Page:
• Articles in the residents’ newsletter in November.
  • Printed waste collection calendars posted with information to every property.
  • Updated livery for food waste collection and waste vehicles.
  • Digital screen content and use of bus interior screens.
  • Short ‘how to’ films on web and social media.
  • Direct resident e mails and social media promotion.
  • Use of apps such as Nextdoor.
  • Council buildings and notice boards.
  • Communication activity will increase ahead of the main roll-out launch in February.

Resolved:

That the progress made on the food waste project and the timetable for the full roll out of the service in 2021 be noted.

 

Fire Safety in Tall Buildings pdf icon PDF 206 KB

This report provides an update on the Council’s response following the Grenfell Tower fire in Kensington on 14th June 2017 including action taken in relation to the Authority’s own housing stock and privately-owned high-rise residential blocks within the Borough boundaries.

Minutes:

Further to Minute 16 of the meeting held on 6 November 2019, the Director of Economic Growth and Neighbourhood Services submitted a report whichprovided an update on the Council’s response following the Grenfell Tower fire in Kensington on 14 June 2017.  This included action taken in relation to the Authority’s own housing stock, other corporate buildings and schools, as well as wider work in partnership with the Royal Berkshire Fire and Rescue Service (RBFRS) in respect of privately-owned high rise residential blocks within the Borough boundaries.

The report also set out the current position with regard to the work being undertaken to meet the requirements set out in the action plan in the Council’s Housing stock, corporate buildings and schools.  This included retro-fitting sprinkler systems, installing and upgrading fire alarms, fire risk assessments, ensuring fire safety was at the heart of the process for all Local Authority new-builds and bringing forward plans for the removal and replacement of cladding on Coley high rise to 2021/22.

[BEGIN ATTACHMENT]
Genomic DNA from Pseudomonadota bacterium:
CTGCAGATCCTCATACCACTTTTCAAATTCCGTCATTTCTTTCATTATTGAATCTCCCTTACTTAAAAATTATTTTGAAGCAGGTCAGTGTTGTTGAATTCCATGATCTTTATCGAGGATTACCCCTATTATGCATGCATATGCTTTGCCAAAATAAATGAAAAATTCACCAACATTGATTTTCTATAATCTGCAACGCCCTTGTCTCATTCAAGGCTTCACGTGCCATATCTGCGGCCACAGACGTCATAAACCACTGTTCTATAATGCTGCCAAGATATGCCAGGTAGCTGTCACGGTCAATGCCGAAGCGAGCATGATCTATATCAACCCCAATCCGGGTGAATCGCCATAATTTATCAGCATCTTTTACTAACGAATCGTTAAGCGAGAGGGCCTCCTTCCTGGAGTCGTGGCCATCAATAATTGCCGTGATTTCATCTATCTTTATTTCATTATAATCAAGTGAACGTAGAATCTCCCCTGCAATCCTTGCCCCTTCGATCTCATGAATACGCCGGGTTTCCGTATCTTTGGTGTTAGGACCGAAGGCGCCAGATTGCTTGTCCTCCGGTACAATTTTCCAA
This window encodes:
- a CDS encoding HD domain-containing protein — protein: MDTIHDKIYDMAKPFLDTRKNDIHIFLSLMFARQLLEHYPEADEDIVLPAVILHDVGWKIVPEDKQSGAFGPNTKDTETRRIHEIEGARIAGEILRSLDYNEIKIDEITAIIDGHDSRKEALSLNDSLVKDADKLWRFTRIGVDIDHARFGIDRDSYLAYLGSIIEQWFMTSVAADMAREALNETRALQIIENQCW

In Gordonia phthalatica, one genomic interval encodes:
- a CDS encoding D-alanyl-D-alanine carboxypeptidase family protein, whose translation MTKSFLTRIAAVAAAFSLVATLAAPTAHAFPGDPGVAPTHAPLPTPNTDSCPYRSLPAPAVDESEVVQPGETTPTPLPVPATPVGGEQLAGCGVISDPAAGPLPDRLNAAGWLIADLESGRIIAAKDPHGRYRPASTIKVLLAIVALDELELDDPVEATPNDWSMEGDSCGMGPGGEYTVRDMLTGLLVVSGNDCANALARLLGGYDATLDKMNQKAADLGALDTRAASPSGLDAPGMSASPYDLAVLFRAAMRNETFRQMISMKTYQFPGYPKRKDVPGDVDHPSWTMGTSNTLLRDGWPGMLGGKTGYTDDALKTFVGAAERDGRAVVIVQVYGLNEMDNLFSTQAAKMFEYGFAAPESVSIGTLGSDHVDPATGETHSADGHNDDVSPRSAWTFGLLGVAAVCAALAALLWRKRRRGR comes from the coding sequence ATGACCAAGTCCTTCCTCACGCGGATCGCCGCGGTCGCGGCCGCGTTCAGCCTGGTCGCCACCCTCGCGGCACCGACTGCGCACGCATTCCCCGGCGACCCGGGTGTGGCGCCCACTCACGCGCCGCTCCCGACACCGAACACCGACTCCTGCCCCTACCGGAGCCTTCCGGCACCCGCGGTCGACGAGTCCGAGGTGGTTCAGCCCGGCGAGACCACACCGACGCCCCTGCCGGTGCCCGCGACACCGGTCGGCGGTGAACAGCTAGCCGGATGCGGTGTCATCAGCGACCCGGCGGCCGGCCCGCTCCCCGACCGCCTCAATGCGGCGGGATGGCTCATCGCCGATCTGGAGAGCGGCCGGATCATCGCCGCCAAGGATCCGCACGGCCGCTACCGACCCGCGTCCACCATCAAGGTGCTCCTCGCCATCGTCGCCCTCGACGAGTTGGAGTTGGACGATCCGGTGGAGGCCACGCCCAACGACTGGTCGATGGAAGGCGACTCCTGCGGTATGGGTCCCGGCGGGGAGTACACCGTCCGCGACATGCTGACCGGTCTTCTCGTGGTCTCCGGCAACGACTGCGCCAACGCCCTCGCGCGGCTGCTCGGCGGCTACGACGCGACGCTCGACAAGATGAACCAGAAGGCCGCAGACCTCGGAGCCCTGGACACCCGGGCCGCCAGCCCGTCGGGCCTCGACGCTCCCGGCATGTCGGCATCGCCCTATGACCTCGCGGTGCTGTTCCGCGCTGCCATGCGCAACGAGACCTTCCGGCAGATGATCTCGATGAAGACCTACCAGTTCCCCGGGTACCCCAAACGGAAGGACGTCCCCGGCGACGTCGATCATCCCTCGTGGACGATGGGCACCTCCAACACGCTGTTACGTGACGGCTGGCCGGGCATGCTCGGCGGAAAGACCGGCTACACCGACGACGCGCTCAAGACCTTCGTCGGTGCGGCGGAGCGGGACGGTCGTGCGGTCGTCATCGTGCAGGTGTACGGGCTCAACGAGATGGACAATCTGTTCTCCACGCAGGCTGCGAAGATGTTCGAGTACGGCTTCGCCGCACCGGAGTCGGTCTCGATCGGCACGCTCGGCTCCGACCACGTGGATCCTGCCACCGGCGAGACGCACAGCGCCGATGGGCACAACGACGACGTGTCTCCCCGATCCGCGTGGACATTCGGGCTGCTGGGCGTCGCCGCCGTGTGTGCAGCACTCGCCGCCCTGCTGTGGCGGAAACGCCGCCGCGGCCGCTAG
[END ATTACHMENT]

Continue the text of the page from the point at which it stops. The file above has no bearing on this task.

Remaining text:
The report updated the Committee on the progress that had been made on the four high-rise buildings:

·       St. Lawrence House (social housing accommodation).  Work to remove and replace the ACM cladding had been completed at the end of 2019.

  • Queen’s Court (student accommodation).  Work to remove and replace the ACM cladding had been completed in March 2020.
  • Hanover House (private residential accommodation).  Interim measures were in place in accordance with the current MHCLG guidance and were monitored regularly. Planning permission had been agreed in October 2020 and a Building Regulations application had been made for removal and replacement of the cladding.
  • Crossway Point(social housing accommodation).  Work to remove and replace the ACM cladding had been delayed due to COVID-19 and remediation work was due to be finished in December 2020.

The report also detailed the actions that Council and its partners were planning to undertake going forward:

·       The Council would continue to undertake steps to obtain external wall details of all applicable buildings in response to the request from MHCLG in order to submit the required data by the extended deadline.

·       The Council would keep up to date with the latest Government guidance and take action where appropriate.

·       Regular communication and sharing of information between the Council and RBFRS, plus joint meetings with relevant stakeholders where required.

Resolved:     That the action taken and planned in respect of fire safety in tall buildings, as detailed in the report, be noted.